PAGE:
Snakehead Fish: A Non-Native Species Causes Trouble in U.S. Waters

Bullseye Snakehead Fish
This is what a Bullseye Snakehead fish looks like. Florida Fish and Wildlife

The Biology of a Snakehead Fish

 

The snakehead (Channa or Parachanna sp.) is a non-native, air-breathing freshwater fish that is regarded by U.S. fisheries scientists as an invasive species, due to the fact that it can potentially threaten native species and native ecosystems, much the way non-native carp have disrupted native populations in some waters. An unusual feature of this fish is its ability to "walk" by using its fins to haul itself over short distances of land from one body of water to another.

 

Originally from China or Africa, the various subspecies of snakefish were imported to the U.S. as aquarium fish or as food fish served in restaurants, but can cause serious problems to native fish populations if they get established in U.S. waters. The fish compete with native species for food and habitat, and widespread invasion could, it is feared, devastate some native fish species. In some states, it is illegal to possess live snakefish. And it is a Federal offense to transport any life snakehead across state lines. 

Unfortunately, there are increasing examples of snakehead being caught in U.S. waters, though the extent of invasion is not known. Some brief examples of media attention suggesting the spread of the species. 

  • Quite a stir occurred when a snakefish was originally found in a pond in Maryland in 2002. The media frenzy was perhaps far out of proportion to the true danger. Since then snakeheads have been found in U.S. waters dozens of time.
  • A snakehead was found in a river in Wisconsin in 2003.  Incredibly, it was released back into the river before it was identified. It is not clear if it was an aquarium pet that got too big and was dumped, or if it had been imported for food and somehow been released into the river
  • By 2010, populations of snakefish sufficient to be a target for sportsmen have been reported in parts of Arkansas and the Potomac River, as well as other bodies of water. 
  • Today, on-line chat boards and fisherman's forums based in the eastern U.S.  now frequently have discussions on the snakefish, including tips on how to catch and cook them, and how to prevent their spread.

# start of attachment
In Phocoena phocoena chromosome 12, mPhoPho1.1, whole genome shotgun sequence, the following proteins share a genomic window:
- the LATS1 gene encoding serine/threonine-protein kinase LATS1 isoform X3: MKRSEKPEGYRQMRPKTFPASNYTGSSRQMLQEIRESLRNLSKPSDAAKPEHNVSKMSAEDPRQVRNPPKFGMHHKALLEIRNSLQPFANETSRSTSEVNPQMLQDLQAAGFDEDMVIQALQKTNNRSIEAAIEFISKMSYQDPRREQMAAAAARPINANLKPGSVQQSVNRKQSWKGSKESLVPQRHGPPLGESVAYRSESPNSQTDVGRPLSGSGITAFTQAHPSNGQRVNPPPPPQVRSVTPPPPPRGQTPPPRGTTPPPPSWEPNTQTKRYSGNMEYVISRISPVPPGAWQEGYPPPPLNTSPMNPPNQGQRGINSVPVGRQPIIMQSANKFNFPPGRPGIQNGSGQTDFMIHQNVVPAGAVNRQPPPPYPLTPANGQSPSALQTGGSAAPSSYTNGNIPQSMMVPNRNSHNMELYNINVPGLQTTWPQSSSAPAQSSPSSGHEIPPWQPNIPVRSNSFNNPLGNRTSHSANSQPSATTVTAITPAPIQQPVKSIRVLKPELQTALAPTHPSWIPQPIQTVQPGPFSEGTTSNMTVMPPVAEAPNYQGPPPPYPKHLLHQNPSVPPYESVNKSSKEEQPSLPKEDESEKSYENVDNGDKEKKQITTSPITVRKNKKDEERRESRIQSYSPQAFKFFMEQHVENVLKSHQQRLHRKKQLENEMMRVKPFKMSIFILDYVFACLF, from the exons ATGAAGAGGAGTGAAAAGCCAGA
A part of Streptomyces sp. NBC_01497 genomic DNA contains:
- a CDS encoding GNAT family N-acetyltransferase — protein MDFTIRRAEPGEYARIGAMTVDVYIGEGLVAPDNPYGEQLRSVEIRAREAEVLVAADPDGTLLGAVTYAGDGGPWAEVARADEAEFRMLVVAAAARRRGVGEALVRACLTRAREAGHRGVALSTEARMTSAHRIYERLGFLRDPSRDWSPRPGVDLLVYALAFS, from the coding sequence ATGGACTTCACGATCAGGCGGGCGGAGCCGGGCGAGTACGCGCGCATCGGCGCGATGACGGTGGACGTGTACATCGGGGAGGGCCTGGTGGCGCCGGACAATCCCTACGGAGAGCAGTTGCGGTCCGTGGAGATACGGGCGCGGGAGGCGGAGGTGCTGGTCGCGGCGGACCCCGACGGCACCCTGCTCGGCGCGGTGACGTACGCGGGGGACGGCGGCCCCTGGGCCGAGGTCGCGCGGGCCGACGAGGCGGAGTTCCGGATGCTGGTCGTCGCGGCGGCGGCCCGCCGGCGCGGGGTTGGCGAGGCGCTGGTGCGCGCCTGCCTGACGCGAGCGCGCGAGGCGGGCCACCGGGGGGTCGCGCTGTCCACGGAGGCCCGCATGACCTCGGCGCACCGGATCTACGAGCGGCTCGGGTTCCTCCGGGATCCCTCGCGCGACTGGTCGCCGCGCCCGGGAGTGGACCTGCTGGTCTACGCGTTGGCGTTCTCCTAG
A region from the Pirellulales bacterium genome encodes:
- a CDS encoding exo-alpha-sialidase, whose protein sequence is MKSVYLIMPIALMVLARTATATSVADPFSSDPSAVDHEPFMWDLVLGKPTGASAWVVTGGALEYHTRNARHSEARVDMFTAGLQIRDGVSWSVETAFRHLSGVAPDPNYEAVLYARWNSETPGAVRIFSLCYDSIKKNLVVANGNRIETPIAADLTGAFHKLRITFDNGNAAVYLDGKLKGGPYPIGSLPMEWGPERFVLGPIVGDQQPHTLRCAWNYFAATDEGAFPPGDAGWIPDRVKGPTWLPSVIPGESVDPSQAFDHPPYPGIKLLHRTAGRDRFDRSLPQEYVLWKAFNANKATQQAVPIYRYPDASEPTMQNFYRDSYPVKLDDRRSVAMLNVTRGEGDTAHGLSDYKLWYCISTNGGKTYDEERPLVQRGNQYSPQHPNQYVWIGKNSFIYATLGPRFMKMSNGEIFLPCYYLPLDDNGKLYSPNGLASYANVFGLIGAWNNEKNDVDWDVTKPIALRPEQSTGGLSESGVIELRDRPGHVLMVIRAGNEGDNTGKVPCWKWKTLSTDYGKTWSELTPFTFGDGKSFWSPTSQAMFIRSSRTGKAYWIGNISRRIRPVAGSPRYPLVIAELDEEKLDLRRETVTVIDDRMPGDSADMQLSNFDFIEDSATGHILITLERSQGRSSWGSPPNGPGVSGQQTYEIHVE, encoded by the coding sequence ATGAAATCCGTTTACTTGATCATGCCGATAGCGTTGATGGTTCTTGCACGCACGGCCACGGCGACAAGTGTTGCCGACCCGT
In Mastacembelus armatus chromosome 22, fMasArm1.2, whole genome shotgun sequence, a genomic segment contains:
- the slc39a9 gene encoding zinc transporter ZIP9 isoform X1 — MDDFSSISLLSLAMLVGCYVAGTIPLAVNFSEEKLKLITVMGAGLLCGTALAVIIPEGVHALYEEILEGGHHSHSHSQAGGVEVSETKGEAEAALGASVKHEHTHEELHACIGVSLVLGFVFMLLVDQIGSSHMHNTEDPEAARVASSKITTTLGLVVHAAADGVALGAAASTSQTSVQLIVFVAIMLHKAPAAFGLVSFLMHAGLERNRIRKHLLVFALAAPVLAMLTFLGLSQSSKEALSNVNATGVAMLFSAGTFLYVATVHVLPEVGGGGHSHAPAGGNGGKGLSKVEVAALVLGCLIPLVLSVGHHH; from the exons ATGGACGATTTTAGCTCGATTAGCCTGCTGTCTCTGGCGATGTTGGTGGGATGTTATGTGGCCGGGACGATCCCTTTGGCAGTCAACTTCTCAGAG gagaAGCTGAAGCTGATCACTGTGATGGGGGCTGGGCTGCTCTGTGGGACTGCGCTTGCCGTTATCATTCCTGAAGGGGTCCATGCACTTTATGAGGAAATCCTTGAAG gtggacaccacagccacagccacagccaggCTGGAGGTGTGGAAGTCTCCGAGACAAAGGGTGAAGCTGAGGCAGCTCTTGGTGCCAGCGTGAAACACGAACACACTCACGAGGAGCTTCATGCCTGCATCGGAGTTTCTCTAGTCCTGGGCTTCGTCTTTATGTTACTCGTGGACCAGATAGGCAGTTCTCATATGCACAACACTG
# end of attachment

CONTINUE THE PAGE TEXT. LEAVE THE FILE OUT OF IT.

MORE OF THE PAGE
Appearance

In appearance, snakeheads look a lot like bowfins; they feed in similar ways and have teeth. According to a data sheet from the USGS: 

Snakeheads have a long, cylindrical body with a large mouth and sharp teeth. They have enlarged scales on top of their heads and their eyes are located far forward on their head, similar to the scale patterns and eye positions of snakes. Because their heads are similar to the heads of snakes, they have long been known by the common name “snakeheads.” Size and color patterns vary among 29 recognized species. The largest recorded snakehead was almost 6 feet in length. 

If You Catch a Snakefish

The snakefish is a species that should be killed if you happen to catch one.  Snakeheads are not considered game fish so there are no limits or seasons on them. They should hit live bait or artificials that look like little minnows since that is their major food.

It is allowable to eat snakefish you catch, and despite its unusual (and to some, ugly) appearance, its flesh is good to eat, saying to remind one of the tastes of cod or tilapia--or for some people, chicken.

It can be cooked in much the same way as cod or other whitefish, and some fine restaurants even buy fish from sportsmen who catch them. 

If you catch a strange looking fish, contact your local Game and Fish Department and have them identify it. Non-native species of any kind are a distinct problem for U.S. waters, and drawing attention to a snakefish or any other unusual species will help keep your fishing waters clear of problem fish.